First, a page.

Jun 08 2017

Energy demand: What’s the right path?

Despite a rise in energy demand in Queensland, a significant drop in average energy use across Victoria and South Australia in the 2016-2017 year to date has led to an overall reduction in average energy use across the National Electricity Market (NEM). This comes at a time when a CSIRO report outlined ambitious pathways for key low emissions technologies that highlight how energy productivity can reduce energy use and lead to lower bills.

Average demand changes across the NEM

In the year to date Victoria and South Australia’s average energy use has dropped significantly. This is the result of an increase in residential rooftop solar photovoltaic (PV) installations and a reduction in demand by large industrial facilities - some of these have closed while others have reduced their energy use.  There has also been a large uptake of rooftop solar PV installations across Queensland in recent years. Despite these factors the average demand in Queensland has increased, partly due to demand from the LNG export

The drop in energy use in Victoria and South Australia has been so significant that although growth has occurred in Queensland and New South Wales, total energy use across the NEM has fallen. Figure 1 and 2 shows the change in demand across the NEM states and the NEM overall.

Figure 1: Average demand (GW) across NEM states 2010 - 2017

Source: NEM Review – Global-Roam, 2017

 

Figure 2: NEM Average demand (GW), 2010 - 2017

Source: NEM Review, 2017

South Australia and Tasmania have experienced economic headwinds (coupled with serious security issues that dented annual demand) over the past few years which helps explain the continued decline in demand in those states. In Victoria, rising energy efficiency, likely a consumer response to the rise in electricity costs and structural adjustments in industry with the downturn in mining and manufacturing, have all contributed to the fall in demand.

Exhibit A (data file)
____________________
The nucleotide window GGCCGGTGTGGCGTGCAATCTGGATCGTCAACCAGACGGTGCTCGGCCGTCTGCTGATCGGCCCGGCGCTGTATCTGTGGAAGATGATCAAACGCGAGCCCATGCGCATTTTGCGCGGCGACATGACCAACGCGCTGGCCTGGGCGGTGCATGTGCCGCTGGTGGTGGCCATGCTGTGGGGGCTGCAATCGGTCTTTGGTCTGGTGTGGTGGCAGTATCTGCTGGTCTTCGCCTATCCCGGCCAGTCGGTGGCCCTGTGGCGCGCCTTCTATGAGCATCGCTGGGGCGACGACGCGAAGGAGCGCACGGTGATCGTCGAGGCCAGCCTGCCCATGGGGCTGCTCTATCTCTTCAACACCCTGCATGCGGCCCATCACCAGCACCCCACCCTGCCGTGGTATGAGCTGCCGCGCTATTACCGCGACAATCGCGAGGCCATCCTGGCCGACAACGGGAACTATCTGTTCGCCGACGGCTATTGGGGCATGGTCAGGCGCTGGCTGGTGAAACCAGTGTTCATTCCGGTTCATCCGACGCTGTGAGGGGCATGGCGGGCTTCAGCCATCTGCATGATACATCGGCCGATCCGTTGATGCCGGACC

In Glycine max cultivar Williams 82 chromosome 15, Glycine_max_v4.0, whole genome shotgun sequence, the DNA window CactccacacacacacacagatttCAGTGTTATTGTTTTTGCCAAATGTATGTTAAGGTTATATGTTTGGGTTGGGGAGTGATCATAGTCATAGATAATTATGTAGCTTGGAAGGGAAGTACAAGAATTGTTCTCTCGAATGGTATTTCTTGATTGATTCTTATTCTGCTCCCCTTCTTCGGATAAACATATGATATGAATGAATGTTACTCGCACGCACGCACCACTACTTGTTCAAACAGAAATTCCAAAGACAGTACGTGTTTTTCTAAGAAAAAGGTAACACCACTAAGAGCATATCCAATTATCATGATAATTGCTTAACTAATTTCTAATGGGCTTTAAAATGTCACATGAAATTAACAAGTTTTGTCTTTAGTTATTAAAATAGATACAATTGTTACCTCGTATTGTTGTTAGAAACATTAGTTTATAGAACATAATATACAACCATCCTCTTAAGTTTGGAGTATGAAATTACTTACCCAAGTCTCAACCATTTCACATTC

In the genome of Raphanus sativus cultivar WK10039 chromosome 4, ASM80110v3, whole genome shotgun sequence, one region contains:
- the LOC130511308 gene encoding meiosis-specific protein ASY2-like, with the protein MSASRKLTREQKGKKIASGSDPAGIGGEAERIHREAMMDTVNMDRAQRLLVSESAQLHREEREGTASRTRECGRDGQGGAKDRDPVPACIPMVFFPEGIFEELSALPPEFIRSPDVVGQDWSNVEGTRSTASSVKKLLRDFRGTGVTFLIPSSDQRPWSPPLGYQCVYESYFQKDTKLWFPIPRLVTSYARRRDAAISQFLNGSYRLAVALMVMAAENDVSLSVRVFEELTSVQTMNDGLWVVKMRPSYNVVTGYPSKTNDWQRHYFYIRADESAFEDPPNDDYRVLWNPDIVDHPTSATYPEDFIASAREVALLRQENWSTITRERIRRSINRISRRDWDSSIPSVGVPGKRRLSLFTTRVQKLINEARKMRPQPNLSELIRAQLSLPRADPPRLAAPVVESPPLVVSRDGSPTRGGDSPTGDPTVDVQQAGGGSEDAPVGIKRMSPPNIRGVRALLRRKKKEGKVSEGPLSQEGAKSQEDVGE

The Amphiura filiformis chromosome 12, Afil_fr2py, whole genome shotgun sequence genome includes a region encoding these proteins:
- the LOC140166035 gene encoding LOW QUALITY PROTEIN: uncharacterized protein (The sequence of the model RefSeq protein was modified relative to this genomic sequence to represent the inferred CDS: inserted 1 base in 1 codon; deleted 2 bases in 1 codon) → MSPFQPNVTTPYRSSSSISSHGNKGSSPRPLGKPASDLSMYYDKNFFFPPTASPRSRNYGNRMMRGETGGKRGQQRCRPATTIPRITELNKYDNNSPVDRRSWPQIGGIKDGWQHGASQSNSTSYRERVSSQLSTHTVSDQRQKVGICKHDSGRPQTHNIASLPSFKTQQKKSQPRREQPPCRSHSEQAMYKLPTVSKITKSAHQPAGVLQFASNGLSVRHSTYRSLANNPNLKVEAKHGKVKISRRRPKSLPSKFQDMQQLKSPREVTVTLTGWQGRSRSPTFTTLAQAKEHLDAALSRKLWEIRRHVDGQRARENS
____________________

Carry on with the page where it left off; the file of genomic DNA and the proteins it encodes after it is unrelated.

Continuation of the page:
Victoria’s electricity demand also fell as a result of the modest demand growth for aluminium[i] and the closure of Point Henry aluminium smelter in 2014. In 2016, the Portland aluminium smelter reduced production following a blackout in December, but Alcoa will continue to operate the Portland aluminium smelter in the near term. The outlook for aluminium production is flat for 2017-18[ii].

There has been a significant change in average demand over the past 10 years in Queensland. Six years ago Victorian average demand was on par with Queensland, but in recent years Victoria’s energy demand has only equated to about 80 per cent of Queensland’s demand level.  Together Victoria and South Australia’s average energy demand equate to the level of demand in Queensland.

Figure 3: Average QLD demand vs combined SA and VIC demand 2010-2016 

Source: NEM Review – Global-Roam, 2016

With price increases across most regions, we could see a more significant contraction in residential demand as consumers look to reduce energy bills.  There is also a possibility of some industrial and commercial demand completely exiting the market as a result of high gas and electricity prices.

Ambitious improvements in energy productivity

The recent CSIRO Low Emissions Technology Roadmap report[iii] forecasts ambitious pathways with faster improvements in energy productivity which it expects will to lead to significantly lower average household electricity and gas costs by 2030. In the electricity sector, the CSIRO expects higher energy productivity to reduce the amount of electricity required and with a consequent impact on bills.  The CSIRO pathways illustrate how technologies could be used to improve productivity and below is their summary of these[iv]

Figure 4: Summary of pathways in the CSIRO’s Low Emissions Technology Roadmap

Source: CSIRO, 2017

The average residential customer energy (electricity and gas) bill for each pathway is shown in Figure 5. According to the CSIRO report the pathways with the greatest energy productivity have the lowest bills; bills in Pathways 1 and 4 are lower than in Pathways 2 and 3 and remain lower than the no abatement scenario to 2030.

Figure 5: CSIRO comparison of annual energy bill (electricity + gas) across pathways ($ per household) including capital costs for high efficiency equipment in Pathways 1 and 4

Source: CSIRO, 2017

Bills are lower in Pathways 1 and 4 due to lower retail prices and lower electricity demand. The lower retail prices are expected to be driven by faster improvements in energy productivity in transport and direct combustion, which will result in a requirement for less carbon abatement from the electricity sector to meet our 2030 emissions target.

 


[i] Office of the Chief Economist, December 2016, Resources and Energy Quarterly, https://industry.gov.au/Office-of-the-Chief-Economist/Publications/Documents/req/REQ-December-2016.pdf

[ii] Office of the Chief Economist, December 2016, Resources and Energy Quarterly, https://industry.gov.au/Office-of-the-Chief-Economist/Publications/Documents/req/REQ-December-2016.pdf

[iii] CSIRO, June 2017, “Low Emissions Technology Roadmap”

[iv] ibid

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